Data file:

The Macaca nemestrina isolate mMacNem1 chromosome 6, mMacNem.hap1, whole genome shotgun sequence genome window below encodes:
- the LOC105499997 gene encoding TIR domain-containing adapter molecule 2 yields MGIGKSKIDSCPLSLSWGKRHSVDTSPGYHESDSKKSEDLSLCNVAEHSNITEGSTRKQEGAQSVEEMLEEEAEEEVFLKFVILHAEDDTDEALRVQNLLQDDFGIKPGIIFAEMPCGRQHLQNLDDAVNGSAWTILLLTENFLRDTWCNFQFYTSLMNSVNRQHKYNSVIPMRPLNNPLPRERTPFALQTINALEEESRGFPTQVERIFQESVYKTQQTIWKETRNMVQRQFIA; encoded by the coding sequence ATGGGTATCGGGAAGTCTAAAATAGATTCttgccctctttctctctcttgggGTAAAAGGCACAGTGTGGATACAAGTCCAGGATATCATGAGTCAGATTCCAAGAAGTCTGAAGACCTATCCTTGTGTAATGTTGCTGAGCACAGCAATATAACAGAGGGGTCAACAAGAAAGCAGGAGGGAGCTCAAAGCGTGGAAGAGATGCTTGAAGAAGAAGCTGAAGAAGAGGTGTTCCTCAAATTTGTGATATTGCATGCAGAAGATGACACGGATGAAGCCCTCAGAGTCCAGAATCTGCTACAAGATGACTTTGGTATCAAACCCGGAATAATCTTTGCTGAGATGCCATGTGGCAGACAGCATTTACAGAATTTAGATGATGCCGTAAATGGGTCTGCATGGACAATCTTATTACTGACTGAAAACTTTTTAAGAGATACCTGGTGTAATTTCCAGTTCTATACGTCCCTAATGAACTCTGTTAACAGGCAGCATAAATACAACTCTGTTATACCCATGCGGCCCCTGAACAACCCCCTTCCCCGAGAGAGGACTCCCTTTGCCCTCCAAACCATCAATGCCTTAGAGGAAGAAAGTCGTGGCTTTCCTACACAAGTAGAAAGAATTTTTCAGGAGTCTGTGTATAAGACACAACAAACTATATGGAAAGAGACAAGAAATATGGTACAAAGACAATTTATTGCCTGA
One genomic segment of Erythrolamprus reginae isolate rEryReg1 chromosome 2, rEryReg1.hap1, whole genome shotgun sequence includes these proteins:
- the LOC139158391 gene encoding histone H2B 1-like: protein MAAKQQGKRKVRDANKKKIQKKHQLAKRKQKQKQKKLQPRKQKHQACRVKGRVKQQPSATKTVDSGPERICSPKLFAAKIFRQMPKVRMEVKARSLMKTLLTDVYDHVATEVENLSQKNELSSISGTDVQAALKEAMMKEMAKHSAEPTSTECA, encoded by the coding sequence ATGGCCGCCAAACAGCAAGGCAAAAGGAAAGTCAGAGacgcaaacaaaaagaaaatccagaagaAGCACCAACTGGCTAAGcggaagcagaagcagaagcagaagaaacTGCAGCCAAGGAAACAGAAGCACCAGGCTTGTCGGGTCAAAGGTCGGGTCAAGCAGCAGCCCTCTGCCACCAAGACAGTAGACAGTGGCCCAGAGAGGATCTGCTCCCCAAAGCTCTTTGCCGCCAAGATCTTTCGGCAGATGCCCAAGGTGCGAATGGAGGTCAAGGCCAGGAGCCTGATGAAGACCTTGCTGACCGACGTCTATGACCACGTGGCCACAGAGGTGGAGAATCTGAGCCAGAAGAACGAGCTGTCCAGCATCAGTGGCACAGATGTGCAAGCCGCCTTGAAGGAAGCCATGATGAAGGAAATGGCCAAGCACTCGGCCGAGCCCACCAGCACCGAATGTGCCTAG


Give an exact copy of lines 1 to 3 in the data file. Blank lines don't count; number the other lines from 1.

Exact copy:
The Macaca nemestrina isolate mMacNem1 chromosome 6, mMacNem.hap1, whole genome shotgun sequence genome window below encodes:
- the LOC105499997 gene encoding TIR domain-containing adapter molecule 2 yields MGIGKSKIDSCPLSLSWGKRHSVDTSPGYHESDSKKSEDLSLCNVAEHSNITEGSTRKQEGAQSVEEMLEEEAEEEVFLKFVILHAEDDTDEALRVQNLLQDDFGIKPGIIFAEMPCGRQHLQNLDDAVNGSAWTILLLTENFLRDTWCNFQFYTSLMNSVNRQHKYNSVIPMRPLNNPLPRERTPFALQTINALEEESRGFPTQVERIFQESVYKTQQTIWKETRNMVQRQFIA; encoded by the coding sequence ATGGGTATCGGGAAGTCTAAAATAGATTCttgccctctttctctctcttgggGTAAAAGGCACAGTGTGGATACAAGTCCAGGATATCATGAGTCAGATTCCAAGAAGTCTGAAGACCTATCCTTGTGTAATGTTGCTGAGCACAGCAATATAACAGAGGGGTCAACAAGAAAGCAGGAGGGAGCTCAAAGCGTGGAAGAGATGCTTGAAGAAGAAGCTGAAGAAGAGGTGTTCCTCAAATTTGTGATATTGCATGCAGAAGATGACACGGATGAAGCCCTCAGAGTCCAGAATCTGCTACAAGATGACTTTGGTATCAAACCCGGAATAATCTTTGCTGAGATGCCATGTGGCAGACAGCATTTACAGAATTTAGATGATGCCGTAAATGGGTCTGCATGGACAATCTTATTACTGACTGAAAACTTTTTAAGAGATACCTGGTGTAATTTCCAGTTCTATACGTCCCTAATGAACTCTGTTAACAGGCAGCATAAATACAACTCTGTTATACCCATGCGGCCCCTGAACAACCCCCTTCCCCGAGAGAGGACTCCCTTTGCCCTCCAAACCATCAATGCCTTAGAGGAAGAAAGTCGTGGCTTTCCTACACAAGTAGAAAGAATTTTTCAGGAGTCTGTGTATAAGACACAACAAACTATATGGAAAGAGACAAGAAATATGGTACAAAGACAATTTATTGCCTGA
One genomic segment of Erythrolamprus reginae isolate rEryReg1 chromosome 2, rEryReg1.hap1, whole genome shotgun sequence includes these proteins: